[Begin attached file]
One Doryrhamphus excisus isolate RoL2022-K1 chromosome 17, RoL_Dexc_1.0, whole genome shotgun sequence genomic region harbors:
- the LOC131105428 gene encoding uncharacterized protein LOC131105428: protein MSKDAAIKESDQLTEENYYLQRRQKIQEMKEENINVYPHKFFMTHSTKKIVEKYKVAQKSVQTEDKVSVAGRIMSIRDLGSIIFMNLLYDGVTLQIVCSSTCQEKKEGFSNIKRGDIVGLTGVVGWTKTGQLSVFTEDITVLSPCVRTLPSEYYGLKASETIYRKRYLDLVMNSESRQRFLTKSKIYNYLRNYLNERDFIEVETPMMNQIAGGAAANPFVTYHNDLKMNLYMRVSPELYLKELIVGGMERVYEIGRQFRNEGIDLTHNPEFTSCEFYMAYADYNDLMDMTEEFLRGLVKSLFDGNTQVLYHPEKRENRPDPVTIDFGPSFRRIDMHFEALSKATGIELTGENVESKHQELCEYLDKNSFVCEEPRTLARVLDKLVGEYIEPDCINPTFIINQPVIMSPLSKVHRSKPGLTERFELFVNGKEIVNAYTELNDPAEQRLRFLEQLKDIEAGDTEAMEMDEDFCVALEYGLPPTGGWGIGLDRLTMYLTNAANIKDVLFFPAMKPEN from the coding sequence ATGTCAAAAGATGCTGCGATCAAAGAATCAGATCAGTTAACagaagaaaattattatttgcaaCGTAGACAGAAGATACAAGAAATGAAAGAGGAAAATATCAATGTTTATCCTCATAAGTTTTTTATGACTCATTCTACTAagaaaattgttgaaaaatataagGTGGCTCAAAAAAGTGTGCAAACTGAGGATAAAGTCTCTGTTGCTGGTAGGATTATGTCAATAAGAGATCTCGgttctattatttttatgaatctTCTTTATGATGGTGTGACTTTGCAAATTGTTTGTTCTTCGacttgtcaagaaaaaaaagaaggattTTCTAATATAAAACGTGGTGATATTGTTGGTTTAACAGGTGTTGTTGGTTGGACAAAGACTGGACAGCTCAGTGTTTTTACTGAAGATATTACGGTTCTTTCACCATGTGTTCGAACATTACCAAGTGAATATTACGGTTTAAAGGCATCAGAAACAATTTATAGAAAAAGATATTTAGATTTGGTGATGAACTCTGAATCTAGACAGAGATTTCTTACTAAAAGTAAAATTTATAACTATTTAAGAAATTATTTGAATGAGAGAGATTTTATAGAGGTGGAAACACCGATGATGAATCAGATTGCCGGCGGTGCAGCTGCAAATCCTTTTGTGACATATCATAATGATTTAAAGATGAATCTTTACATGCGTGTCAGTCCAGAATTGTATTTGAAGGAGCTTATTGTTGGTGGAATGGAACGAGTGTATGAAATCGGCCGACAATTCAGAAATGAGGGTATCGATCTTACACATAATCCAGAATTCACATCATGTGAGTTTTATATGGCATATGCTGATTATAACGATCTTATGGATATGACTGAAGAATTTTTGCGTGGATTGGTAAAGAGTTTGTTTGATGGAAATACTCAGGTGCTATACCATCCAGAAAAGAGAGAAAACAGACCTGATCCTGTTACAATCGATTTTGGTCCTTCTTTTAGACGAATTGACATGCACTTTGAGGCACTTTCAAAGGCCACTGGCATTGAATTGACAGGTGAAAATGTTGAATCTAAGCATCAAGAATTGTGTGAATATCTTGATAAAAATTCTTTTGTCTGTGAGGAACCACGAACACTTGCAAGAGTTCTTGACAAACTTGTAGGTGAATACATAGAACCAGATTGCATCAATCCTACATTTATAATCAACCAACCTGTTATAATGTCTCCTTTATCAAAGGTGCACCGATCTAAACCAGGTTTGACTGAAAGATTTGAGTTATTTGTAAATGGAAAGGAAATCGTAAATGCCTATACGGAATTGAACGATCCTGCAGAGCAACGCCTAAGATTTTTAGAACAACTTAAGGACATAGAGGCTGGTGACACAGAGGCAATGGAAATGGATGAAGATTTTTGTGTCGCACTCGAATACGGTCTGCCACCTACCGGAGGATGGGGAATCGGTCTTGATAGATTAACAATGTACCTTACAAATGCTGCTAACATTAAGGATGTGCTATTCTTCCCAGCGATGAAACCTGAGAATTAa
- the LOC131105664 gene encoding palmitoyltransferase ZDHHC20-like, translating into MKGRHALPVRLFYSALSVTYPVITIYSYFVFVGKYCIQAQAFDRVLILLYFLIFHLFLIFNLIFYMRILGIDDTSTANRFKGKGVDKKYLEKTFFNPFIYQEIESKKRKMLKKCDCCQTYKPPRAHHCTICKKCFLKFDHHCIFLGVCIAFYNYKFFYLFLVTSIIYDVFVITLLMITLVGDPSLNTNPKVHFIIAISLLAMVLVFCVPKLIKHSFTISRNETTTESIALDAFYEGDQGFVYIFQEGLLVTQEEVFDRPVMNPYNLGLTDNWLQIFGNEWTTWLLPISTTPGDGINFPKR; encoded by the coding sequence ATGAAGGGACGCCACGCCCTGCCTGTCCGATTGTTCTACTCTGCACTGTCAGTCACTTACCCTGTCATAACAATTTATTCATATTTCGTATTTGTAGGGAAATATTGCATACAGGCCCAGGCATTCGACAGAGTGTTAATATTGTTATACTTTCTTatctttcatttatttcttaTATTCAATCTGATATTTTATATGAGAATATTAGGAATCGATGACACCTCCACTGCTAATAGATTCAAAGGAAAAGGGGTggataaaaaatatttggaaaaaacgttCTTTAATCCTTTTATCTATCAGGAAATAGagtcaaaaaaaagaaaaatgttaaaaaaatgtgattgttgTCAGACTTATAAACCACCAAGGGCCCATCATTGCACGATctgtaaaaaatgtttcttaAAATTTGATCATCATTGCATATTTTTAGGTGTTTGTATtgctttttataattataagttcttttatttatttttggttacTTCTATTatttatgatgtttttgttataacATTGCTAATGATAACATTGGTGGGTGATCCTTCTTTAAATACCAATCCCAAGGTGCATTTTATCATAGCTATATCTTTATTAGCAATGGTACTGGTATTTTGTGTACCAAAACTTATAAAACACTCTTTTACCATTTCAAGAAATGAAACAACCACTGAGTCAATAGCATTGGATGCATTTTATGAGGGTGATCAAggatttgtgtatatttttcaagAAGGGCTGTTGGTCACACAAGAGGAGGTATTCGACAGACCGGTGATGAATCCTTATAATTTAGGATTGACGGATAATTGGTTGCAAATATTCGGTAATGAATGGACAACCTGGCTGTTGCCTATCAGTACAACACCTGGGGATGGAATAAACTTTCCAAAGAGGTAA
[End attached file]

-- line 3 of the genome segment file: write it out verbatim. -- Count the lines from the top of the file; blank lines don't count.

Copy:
- the LOC131105664 gene encoding palmitoyltransferase ZDHHC20-like, translating into MKGRHALPVRLFYSALSVTYPVITIYSYFVFVGKYCIQAQAFDRVLILLYFLIFHLFLIFNLIFYMRILGIDDTSTANRFKGKGVDKKYLEKTFFNPFIYQEIESKKRKMLKKCDCCQTYKPPRAHHCTICKKCFLKFDHHCIFLGVCIAFYNYKFFYLFLVTSIIYDVFVITLLMITLVGDPSLNTNPKVHFIIAISLLAMVLVFCVPKLIKHSFTISRNETTTESIALDAFYEGDQGFVYIFQEGLLVTQEEVFDRPVMNPYNLGLTDNWLQIFGNEWTTWLLPISTTPGDGINFPKR; encoded by the coding sequence ATGAAGGGACGCCACGCCCTGCCTGTCCGATTGTTCTACTCTGCACTGTCAGTCACTTACCCTGTCATAACAATTTATTCATATTTCGTATTTGTAGGGAAATATTGCATACAGGCCCAGGCATTCGACAGAGTGTTAATATTGTTATACTTTCTTatctttcatttatttcttaTATTCAATCTGATATTTTATATGAGAATATTAGGAATCGATGACACCTCCACTGCTAATAGATTCAAAGGAAAAGGGGTggataaaaaatatttggaaaaaacgttCTTTAATCCTTTTATCTATCAGGAAATAGagtcaaaaaaaagaaaaatgttaaaaaaatgtgattgttgTCAGACTTATAAACCACCAAGGGCCCATCATTGCACGATctgtaaaaaatgtttcttaAAATTTGATCATCATTGCATATTTTTAGGTGTTTGTATtgctttttataattataagttcttttatttatttttggttacTTCTATTatttatgatgtttttgttataacATTGCTAATGATAACATTGGTGGGTGATCCTTCTTTAAATACCAATCCCAAGGTGCATTTTATCATAGCTATATCTTTATTAGCAATGGTACTGGTATTTTGTGTACCAAAACTTATAAAACACTCTTTTACCATTTCAAGAAATGAAACAACCACTGAGTCAATAGCATTGGATGCATTTTATGAGGGTGATCAAggatttgtgtatatttttcaagAAGGGCTGTTGGTCACACAAGAGGAGGTATTCGACAGACCGGTGATGAATCCTTATAATTTAGGATTGACGGATAATTGGTTGCAAATATTCGGTAATGAATGGACAACCTGGCTGTTGCCTATCAGTACAACACCTGGGGATGGAATAAACTTTCCAAAGAGGTAA